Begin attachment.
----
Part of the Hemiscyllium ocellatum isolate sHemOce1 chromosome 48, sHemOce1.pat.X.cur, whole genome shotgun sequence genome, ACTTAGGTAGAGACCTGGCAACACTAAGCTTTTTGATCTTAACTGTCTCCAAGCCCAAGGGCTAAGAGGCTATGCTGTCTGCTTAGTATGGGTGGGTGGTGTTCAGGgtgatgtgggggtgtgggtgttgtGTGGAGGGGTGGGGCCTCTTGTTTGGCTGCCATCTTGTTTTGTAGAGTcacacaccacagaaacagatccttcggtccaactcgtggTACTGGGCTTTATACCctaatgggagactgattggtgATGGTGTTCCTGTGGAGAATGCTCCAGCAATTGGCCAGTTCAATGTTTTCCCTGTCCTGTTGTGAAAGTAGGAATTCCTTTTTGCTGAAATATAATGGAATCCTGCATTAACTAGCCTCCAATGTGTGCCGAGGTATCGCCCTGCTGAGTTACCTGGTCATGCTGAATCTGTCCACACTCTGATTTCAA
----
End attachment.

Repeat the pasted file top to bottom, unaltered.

Part of the Hemiscyllium ocellatum isolate sHemOce1 chromosome 48, sHemOce1.pat.X.cur, whole genome shotgun sequence genome, ACTTAGGTAGAGACCTGGCAACACTAAGCTTTTTGATCTTAACTGTCTCCAAGCCCAAGGGCTAAGAGGCTATGCTGTCTGCTTAGTATGGGTGGGTGGTGTTCAGGgtgatgtgggggtgtgggtgttgtGTGGAGGGGTGGGGCCTCTTGTTTGGCTGCCATCTTGTTTTGTAGAGTcacacaccacagaaacagatccttcggtccaactcgtggTACTGGGCTTTATACCctaatgggagactgattggtgATGGTGTTCCTGTGGAGAATGCTCCAGCAATTGGCCAGTTCAATGTTTTCCCTGTCCTGTTGTGAAAGTAGGAATTCCTTTTTGCTGAAATATAATGGAATCCTGCATTAACTAGCCTCCAATGTGTGCCGAGGTATCGCCCTGCTGAGTTACCTGGTCATGCTGAATCTGTCCACACTCTGATTTCAA